The novel To Kill a Mockingbird by Harper Lee is about two kids, Jem and Scout, and their childhood in their small town Maycomb, Alabama. In the beginning of the novel, Jem and Scout were two innocent kids playing in the summer sun, until school came along. Jem was about twelve throughout the novel and Scout was eight, and considering that Jem was twelve in the novel, he was changing. During the middle of the novel a rape trial occurred, which included a black man being accused by a white woman of first-degree rape. Atticus, the kid’s father was defending the african american man; Tom Robinson.
To Kill a Mockingbird is set in the small, rural town of Maycomb, Alabama, during the early 1930s. The character of Atticus Finch, Scout 's father, was based on Lee 's own father, a liberal Alabama lawyer and statesman who frequently defended African Americans within the racially prejudiced Southern legal system. Scout and her brother Jem are raised by their father and by Calpurnia, an African-American housekeeper who works for the family. Scout and Jem meet and befriend seven-year-old Dill Harris, a boy who has arrived in Maycomb to stay with his aunt for the summer. Lee has stated that the character of Dill is based on young Truman Capote, a well-known Southern writer and childhood friend.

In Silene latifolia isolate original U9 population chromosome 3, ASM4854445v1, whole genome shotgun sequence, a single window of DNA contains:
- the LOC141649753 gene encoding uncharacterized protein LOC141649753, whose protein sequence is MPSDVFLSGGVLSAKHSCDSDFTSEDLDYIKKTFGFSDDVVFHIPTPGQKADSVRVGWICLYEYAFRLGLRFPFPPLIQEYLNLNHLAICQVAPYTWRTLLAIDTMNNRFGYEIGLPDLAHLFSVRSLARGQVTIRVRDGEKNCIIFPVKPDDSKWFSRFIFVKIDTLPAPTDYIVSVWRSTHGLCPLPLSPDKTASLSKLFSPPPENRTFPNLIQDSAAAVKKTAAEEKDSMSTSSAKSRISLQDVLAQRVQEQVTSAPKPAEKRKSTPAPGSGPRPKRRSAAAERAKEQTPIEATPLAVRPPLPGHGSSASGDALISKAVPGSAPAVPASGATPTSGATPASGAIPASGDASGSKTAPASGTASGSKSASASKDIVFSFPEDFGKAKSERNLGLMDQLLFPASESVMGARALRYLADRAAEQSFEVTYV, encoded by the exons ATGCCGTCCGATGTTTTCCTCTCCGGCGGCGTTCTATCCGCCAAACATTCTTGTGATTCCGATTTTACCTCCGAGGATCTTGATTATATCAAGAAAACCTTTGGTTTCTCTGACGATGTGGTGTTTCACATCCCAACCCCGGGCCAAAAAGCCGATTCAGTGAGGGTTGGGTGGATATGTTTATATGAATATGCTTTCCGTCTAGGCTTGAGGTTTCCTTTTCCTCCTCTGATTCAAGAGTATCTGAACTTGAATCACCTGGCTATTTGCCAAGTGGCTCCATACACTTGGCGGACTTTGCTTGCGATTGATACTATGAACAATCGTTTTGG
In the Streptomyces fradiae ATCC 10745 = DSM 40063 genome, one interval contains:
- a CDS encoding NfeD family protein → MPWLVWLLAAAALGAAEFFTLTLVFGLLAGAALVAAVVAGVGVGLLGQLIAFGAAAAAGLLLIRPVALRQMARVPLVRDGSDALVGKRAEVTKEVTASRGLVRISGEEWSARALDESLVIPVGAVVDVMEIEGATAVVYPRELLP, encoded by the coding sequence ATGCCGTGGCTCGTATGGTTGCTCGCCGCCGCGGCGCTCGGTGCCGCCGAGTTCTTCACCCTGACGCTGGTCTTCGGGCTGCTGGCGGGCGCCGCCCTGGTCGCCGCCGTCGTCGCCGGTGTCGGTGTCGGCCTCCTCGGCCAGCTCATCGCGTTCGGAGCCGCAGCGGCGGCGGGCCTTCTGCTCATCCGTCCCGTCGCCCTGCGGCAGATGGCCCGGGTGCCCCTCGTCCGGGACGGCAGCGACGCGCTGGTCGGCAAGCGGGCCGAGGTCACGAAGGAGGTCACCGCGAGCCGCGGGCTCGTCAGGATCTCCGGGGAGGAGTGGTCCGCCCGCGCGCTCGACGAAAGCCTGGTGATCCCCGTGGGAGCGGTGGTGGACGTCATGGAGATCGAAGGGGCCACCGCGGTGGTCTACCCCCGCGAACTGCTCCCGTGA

The text is retold from the perspective of Jean-Louise Finch (Scout), a six-year-old who lives in the small town of Maycomb, Alabama with her older brother Jeremy and their widowed father Atticus. The actions take place during the years of the Great Depression. At first, the story goes into the peculiarity aroused in the children by stories about their neighbor Arthur Radley (Boo). Together with the nephew of one of the neighbors — Dill — that is also their best friend, they try to tease him out of his home. The house, however, is inhabited not only by Boo, but also by his father who soon